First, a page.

Monday, October 12, 2009

Adlene Hicheur CERN Scientists Arrested: Halim Hicheur Arrested

The two men arrested in connection to criminal activity concerning a terrorist attack have been identified as Dr. Adlene Hicheur, a nuclear scientist/physicist employed by CERN Labs, and his brother Dr. Halim Hicheur.

Some reports say the younger brother, Halim Hicheur, has been released. Other reports say the two are detained at a high security facility near Paris. Adlene Hicheur is 32 and his brother is 25. Adlene Hicheur is considered "very high level" and is believed to have had several contacts with the al-Qaeda organization, Islamic Maghreb (AQIM), a North African wing of al-Qaeda. This report says that Adlene Hicheur has "admitted" discussions with al-Qaeda based in North Africa, said the "admission" came as his younger brother was released from police custody.

A former colleague in the UK said: "He was a quiet guy and very serious. He never socialised in Oxford and spent all his time working. He was very intelligent and obviously has specialised knowledge of nuclear physics and so would be well placed to help terrorists with a dirty bomb or nuclear attack."

Adlene Hicheur is a French citizen, according to FOXNews. The nuclear physicist, now known as "the big bang scientist" worked for CERN Labs at the Federal Polytechnic Institute in Lausanne, Switzerland, according to this report.
A source at CERN added: "It's quite likely that he had access to the experimental zones rather than just the office and academic areas."
Intelligence sources said Hicheur had expressed a "wish, a desire" to carry out a terrorist attack but had "not committed material preparatory acts".
The following information is a synopsis of some of the work at CERN, and is from my original post before the men were identified.

Cern is famous for the development of the Large Hadron Collider (LHC):
The Large Hadron Collider (LHC) is a gigantic scientific instrument near Geneva, where it spans the border between Switzerland and France about 100 m underground. It is a particle accelerator used by physicists to study the smallest known particles – the fundamental building blocks of all things. It will revolutionise our understanding, from the minuscule world deep within atoms to the vastness of the Universe.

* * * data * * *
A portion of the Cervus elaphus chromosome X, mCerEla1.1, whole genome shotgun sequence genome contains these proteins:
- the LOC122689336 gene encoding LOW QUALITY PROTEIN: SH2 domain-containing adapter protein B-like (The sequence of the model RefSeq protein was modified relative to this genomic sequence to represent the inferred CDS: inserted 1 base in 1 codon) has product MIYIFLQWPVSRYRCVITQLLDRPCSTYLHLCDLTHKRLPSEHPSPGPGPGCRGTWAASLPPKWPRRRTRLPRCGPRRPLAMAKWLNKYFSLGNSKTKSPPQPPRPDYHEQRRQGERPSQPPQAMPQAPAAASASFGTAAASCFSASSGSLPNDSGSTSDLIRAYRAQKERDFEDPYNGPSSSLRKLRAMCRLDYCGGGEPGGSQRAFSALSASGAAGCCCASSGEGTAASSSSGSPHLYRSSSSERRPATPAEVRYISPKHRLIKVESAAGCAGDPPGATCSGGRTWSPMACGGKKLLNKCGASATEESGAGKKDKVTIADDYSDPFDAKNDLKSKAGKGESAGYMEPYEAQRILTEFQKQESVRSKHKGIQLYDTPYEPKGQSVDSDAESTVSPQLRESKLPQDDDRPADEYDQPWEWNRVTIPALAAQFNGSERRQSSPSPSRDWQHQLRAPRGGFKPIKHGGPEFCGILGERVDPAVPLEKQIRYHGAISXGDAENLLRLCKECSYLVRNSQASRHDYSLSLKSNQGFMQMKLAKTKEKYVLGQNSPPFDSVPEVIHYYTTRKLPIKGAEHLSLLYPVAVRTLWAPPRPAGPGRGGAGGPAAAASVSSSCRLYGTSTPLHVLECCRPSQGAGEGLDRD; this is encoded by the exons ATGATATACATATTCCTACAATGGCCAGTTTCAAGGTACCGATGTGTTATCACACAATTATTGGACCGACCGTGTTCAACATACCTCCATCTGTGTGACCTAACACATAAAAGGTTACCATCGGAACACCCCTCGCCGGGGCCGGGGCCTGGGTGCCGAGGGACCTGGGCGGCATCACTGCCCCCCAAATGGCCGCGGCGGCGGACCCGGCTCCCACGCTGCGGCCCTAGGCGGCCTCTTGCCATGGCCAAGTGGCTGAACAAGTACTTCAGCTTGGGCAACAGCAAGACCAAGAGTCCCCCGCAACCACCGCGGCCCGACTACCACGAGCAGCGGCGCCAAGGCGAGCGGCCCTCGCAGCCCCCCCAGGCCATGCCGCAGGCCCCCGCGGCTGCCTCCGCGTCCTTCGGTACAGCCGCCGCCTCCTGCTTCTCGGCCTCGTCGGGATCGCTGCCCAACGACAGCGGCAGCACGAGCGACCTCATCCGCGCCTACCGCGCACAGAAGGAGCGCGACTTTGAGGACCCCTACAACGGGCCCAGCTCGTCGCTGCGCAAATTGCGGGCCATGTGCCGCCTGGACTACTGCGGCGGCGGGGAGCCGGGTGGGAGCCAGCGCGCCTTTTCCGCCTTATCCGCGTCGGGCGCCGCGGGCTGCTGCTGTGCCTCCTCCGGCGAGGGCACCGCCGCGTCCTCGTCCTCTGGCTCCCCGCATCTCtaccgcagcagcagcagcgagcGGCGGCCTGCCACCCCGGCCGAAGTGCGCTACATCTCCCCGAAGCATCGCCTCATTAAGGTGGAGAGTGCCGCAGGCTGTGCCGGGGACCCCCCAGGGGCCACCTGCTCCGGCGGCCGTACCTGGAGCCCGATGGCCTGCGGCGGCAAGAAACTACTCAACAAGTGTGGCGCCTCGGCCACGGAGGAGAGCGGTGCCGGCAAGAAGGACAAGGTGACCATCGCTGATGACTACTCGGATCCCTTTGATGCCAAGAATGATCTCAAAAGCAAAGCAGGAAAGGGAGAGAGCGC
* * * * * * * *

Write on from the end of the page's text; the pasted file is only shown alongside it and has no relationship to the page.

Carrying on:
Two beams of subatomic particles called 'hadrons' – either protons or lead ions – will travel in opposite directions inside the circular accelerator, gaining energy with every lap. Physicists will use the LHC to recreate the conditions just after the Big Bang, by colliding the two beams head-on at very high energy. Teams of physicists from around the world will analyse the particles created in the collisions using special detectors in a number of experiments dedicated to the LHC.
The LHC, lies deep feet beneath the ground under the border of France and Switzerland in a tunnel, and is scheduled to be operational in November 2009. It is sometimes dubbed "the greatest physics experiment in the world."

Beyond the LHC, CERN says it is one of the world's "largest and most respected centres for scientific research," and "its business is fundamental physics...." CERN stands for Conseil Europeen pour la Recherche Nucleaire or European Council for Nuclear Research." This site says that although CERN has "never been involved in research on nuclear power or nuclear weapons...."

I'll have updates here as we learn more about Drs. Adlene and Halim Hicheur.

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